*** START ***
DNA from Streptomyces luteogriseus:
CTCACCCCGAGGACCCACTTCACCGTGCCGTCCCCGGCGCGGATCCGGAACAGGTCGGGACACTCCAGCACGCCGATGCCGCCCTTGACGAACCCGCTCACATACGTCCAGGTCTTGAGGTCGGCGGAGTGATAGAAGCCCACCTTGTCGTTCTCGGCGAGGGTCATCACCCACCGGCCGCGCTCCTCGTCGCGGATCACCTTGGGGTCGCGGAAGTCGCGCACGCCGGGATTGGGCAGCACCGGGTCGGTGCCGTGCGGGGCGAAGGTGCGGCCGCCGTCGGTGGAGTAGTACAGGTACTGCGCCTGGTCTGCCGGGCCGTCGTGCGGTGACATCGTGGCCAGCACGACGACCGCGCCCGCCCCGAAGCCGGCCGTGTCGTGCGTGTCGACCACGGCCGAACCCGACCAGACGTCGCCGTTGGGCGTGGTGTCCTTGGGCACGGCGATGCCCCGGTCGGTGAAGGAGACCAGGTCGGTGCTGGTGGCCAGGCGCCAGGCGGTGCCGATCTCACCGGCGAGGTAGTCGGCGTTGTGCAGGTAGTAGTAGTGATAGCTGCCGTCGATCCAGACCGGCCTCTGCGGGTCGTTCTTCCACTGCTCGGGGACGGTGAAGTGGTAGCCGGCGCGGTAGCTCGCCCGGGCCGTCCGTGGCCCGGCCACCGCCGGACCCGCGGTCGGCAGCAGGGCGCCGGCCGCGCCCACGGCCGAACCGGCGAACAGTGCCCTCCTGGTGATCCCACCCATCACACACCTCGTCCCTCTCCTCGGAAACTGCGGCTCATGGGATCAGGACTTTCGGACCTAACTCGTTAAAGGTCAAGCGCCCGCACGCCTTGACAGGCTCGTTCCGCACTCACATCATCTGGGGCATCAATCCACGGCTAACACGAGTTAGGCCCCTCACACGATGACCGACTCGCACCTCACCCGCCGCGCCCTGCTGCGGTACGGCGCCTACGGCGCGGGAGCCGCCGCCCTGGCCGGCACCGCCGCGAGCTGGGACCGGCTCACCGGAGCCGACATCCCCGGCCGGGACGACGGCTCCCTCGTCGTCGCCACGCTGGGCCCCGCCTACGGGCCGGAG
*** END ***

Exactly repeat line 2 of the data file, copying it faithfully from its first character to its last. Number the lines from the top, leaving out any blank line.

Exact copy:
CTCACCCCGAGGACCCACTTCACCGTGCCGTCCCCGGCGCGGATCCGGAACAGGTCGGGACACTCCAGCACGCCGATGCCGCCCTTGACGAACCCGCTCACATACGTCCAGGTCTTGAGGTCGGCGGAGTGATAGAAGCCCACCTTGTCGTTCTCGGCGAGGGTCATCACCCACCGGCCGCGCTCCTCGTCGCGGATCACCTTGGGGTCGCGGAAGTCGCGCACGCCGGGATTGGGCAGCACCGGGTCGGTGCCGTGCGGGGCGAAGGTGCGGCCGCCGTCGGTGGAGTAGTACAGGTACTGCGCCTGGTCTGCCGGGCCGTCGTGCGGTGACATCGTGGCCAGCACGACGACCGCGCCCGCCCCGAAGCCGGCCGTGTCGTGCGTGTCGACCACGGCCGAACCCGACCAGACGTCGCCGTTGGGCGTGGTGTCCTTGGGCACGGCGATGCCCCGGTCGGTGAAGGAGACCAGGTCGGTGCTGGTGGCCAGGCGCCAGGCGGTGCCGATCTCACCGGCGAGGTAGTCGGCGTTGTGCAGGTAGTAGTAGTGATAGCTGCCGTCGATCCAGACCGGCCTCTGCGGGTCGTTCTTCCACTGCTCGGGGACGGTGAAGTGGTAGCCGGCGCGGTAGCTCGCCCGGGCCGTCCGTGGCCCGGCCACCGCCGGACCCGCGGTCGGCAGCAGGGCGCCGGCCGCGCCCACGGCCGAACCGGCGAACAGTGCCCTCCTGGTGATCCCACCCATCACACACCTCGTCCCTCTCCTCGGAAACTGCGGCTCATGGGATCAGGACTTTCGGACCTAACTCGTTAAAGGTCAAGCGCCCGCACGCCTTGACAGGCTCGTTCCGCACTCACATCATCTGGGGCATCAATCCACGGCTAACACGAGTTAGGCCCCTCACACGATGACCGACTCGCACCTCACCCGCCGCGCCCTGCTGCGGTACGGCGCCTACGGCGCGGGAGCCGCCGCCCTGGCCGGCACCGCCGCGAGCTGGGACCGGCTCACCGGAGCCGACATCCCCGGCCGGGACGACGGCTCCCTCGTCGTCGCCACGCTGGGCCCCGCCTACGGGCCGGAG